WATCH: Former Saskatchewan premier Brad Wall says B.C.’s proposed speculation tax could harm B.C.’s brand, but B.C.’s finance minister says otherwise.
On Wednesday, a group of men including former B.C. premier Mike Harcourt, former Saskatchewan premier Brad Wall and developer Ken Mariash voiced their concerns about B.C.’s proposed speculation tax in advance of a conference on housing.
The speculation tax is set to be tabled in the fall session.
It would see certain homeowners pay a 0.5 per cent tax on eligible properties in 2018. In 2019, the rate would increase to one per cent for non-B.C. residents and two per cent for non-Canadians.
Brad Wall said it could harm B.C.’s brand.
“Lots of people in Swift Current, Saskatchewan have property in some of the targetted areas in this speculation tax and they don’t feel necessarily very welcome,” Wall said.
But B.C.’s finance minister maintains otherwise.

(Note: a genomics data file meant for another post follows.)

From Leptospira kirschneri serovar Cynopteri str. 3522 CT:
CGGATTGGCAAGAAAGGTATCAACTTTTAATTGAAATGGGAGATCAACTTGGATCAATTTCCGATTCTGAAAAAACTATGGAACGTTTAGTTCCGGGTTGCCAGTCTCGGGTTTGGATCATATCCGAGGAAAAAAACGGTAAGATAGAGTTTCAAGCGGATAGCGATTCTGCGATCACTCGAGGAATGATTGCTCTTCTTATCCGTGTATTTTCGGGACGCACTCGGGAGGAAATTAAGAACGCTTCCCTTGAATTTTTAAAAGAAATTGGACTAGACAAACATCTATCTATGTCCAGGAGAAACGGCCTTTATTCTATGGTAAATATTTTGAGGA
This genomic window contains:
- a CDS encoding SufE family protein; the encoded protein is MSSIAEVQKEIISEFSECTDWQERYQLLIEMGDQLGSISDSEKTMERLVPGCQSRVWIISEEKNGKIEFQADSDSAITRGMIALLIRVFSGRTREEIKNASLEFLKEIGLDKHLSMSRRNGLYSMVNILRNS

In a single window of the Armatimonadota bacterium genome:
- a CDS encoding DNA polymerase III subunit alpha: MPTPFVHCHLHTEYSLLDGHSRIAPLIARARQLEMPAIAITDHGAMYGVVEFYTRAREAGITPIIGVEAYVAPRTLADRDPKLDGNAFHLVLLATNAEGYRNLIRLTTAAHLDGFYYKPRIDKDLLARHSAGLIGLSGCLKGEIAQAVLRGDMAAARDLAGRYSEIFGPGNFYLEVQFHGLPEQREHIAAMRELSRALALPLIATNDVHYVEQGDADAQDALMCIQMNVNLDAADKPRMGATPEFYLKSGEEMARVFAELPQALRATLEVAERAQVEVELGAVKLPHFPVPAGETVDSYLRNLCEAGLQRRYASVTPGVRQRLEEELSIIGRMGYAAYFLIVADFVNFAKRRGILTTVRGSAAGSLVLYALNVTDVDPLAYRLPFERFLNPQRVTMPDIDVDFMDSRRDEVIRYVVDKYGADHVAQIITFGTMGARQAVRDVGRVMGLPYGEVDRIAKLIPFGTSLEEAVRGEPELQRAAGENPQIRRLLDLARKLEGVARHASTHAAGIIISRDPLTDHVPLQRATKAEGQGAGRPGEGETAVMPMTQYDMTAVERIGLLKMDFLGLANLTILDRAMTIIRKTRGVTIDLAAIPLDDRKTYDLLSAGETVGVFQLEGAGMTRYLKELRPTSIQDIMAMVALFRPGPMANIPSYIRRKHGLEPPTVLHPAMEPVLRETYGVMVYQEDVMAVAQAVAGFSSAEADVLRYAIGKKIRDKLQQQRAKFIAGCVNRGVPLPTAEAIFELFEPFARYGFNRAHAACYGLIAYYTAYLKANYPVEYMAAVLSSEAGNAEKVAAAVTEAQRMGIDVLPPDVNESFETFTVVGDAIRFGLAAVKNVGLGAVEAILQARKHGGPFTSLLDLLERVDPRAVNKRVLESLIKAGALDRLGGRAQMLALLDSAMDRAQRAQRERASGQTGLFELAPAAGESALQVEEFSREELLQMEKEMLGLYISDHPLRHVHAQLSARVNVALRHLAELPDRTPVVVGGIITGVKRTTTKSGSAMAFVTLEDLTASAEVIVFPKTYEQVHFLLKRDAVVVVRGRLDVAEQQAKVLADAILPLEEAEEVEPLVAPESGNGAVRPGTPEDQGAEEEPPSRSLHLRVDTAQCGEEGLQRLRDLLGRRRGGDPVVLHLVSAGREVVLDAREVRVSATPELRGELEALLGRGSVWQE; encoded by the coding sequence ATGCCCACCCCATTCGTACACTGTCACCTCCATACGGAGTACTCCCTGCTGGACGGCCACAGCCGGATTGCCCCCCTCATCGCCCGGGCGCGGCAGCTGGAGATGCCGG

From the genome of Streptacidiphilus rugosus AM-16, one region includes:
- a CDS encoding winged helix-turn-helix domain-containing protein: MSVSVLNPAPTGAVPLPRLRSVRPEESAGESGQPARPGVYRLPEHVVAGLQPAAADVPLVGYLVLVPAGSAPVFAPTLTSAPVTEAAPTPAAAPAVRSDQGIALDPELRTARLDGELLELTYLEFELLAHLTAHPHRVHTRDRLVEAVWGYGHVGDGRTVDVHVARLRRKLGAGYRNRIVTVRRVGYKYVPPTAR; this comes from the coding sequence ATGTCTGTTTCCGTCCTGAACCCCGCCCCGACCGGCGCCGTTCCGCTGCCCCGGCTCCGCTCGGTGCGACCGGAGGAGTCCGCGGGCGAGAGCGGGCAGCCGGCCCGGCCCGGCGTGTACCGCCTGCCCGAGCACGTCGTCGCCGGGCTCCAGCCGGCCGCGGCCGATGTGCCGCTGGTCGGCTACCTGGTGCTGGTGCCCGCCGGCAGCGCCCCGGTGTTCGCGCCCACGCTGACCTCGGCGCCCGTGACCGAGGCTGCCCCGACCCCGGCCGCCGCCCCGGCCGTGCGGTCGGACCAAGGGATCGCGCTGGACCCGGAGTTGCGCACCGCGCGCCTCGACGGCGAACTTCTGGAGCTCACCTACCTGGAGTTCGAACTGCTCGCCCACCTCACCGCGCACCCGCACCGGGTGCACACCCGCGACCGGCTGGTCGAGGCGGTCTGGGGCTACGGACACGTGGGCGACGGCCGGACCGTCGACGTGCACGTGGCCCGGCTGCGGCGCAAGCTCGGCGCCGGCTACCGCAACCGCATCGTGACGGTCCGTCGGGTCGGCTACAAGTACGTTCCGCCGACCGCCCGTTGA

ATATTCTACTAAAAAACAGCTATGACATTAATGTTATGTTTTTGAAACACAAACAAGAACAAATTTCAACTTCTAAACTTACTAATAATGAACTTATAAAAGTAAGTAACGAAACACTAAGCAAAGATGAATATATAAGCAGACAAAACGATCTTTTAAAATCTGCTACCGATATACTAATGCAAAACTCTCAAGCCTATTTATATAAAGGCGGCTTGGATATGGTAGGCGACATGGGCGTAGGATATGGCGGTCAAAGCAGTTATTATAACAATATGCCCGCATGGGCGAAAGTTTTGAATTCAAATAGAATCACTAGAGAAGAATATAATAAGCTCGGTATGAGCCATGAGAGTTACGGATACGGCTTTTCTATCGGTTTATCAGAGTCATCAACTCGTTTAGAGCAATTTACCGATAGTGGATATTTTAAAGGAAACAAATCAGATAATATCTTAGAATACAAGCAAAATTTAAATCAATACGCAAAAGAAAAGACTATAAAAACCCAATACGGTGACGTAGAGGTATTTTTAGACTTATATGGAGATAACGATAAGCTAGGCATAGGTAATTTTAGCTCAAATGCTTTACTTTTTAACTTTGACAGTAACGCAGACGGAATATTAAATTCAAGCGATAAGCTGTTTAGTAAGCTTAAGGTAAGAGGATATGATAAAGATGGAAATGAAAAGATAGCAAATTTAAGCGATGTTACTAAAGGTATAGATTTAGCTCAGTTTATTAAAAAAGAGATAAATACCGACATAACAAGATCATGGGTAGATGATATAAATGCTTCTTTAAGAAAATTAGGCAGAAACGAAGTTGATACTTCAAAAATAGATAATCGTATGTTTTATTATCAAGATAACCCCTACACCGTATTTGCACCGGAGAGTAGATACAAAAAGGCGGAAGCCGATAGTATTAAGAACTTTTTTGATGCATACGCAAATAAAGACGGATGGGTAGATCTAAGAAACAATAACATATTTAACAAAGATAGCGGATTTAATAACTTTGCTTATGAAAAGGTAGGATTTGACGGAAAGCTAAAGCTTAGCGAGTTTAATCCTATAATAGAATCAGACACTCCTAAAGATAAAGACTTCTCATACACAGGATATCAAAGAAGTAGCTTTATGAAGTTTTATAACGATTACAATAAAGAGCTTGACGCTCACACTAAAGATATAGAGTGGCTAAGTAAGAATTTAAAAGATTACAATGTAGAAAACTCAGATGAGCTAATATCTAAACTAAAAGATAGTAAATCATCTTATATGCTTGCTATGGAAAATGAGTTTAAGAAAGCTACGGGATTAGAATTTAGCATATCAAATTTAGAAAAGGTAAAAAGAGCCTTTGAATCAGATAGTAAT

“… People who own a second home here from Alberta or Saskatchewan or from outside our province have the opportunity to rent their place and not pay the speculation tax. They can in fact rent out their vacant second or third home, provide an opportunity for people to live in that community, and they don’t have to pay the speculation tax,” said Carole James.
Mike Harcourt expressed his view that the speculation tax needs a “second look.”
Ken Mariash said speculation would not be an issue it there was not a lack of supply.
“You let developers go and they will always overbuild. I’ve been at it 50 years and we’ve done it every time,” Mariash said. “But if you don’t let us build, people are going to be playing games with the inventory that’s left. That’s the nature of business. Speculation works only when there’s no supply.”
The province has previously said that the tax would not apply to more than 99 per cent of British Columbians.